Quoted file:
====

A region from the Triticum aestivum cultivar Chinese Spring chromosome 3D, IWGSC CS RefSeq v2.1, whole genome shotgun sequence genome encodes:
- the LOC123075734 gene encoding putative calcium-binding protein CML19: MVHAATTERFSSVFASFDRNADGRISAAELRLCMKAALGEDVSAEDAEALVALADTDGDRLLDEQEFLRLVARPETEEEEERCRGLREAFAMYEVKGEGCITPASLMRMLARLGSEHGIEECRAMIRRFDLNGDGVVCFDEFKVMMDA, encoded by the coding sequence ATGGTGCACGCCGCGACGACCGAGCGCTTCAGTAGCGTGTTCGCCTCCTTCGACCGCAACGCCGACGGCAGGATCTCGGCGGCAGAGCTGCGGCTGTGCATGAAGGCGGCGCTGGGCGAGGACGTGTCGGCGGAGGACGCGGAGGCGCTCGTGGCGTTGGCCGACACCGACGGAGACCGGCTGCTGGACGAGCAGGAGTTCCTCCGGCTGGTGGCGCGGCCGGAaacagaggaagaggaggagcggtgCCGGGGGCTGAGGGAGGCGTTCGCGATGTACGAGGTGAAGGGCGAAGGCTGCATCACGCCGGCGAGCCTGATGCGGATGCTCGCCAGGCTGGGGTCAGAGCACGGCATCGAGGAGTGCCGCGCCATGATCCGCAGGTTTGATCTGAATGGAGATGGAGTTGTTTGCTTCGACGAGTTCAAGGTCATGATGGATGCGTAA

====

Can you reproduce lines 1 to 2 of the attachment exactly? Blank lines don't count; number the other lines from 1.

A region from the Triticum aestivum cultivar Chinese Spring chromosome 3D, IWGSC CS RefSeq v2.1, whole genome shotgun sequence genome encodes:
- the LOC123075734 gene encoding putative calcium-binding protein CML19: MVHAATTERFSSVFASFDRNADGRISAAELRLCMKAALGEDVSAEDAEALVALADTDGDRLLDEQEFLRLVARPETEEEEERCRGLREAFAMYEVKGEGCITPASLMRMLARLGSEHGIEECRAMIRRFDLNGDGVVCFDEFKVMMDA, encoded by the coding sequence ATGGTGCACGCCGCGACGACCGAGCGCTTCAGTAGCGTGTTCGCCTCCTTCGACCGCAACGCCGACGGCAGGATCTCGGCGGCAGAGCTGCGGCTGTGCATGAAGGCGGCGCTGGGCGAGGACGTGTCGGCGGAGGACGCGGAGGCGCTCGTGGCGTTGGCCGACACCGACGGAGACCGGCTGCTGGACGAGCAGGAGTTCCTCCGGCTGGTGGCGCGGCCGGAaacagaggaagaggaggagcggtgCCGGGGGCTGAGGGAGGCGTTCGCGATGTACGAGGTGAAGGGCGAAGGCTGCATCACGCCGGCGAGCCTGATGCGGATGCTCGCCAGGCTGGGGTCAGAGCACGGCATCGAGGAGTGCCGCGCCATGATCCGCAGGTTTGATCTGAATGGAGATGGAGTTGTTTGCTTCGACGAGTTCAAGGTCATGATGGATGCGTAA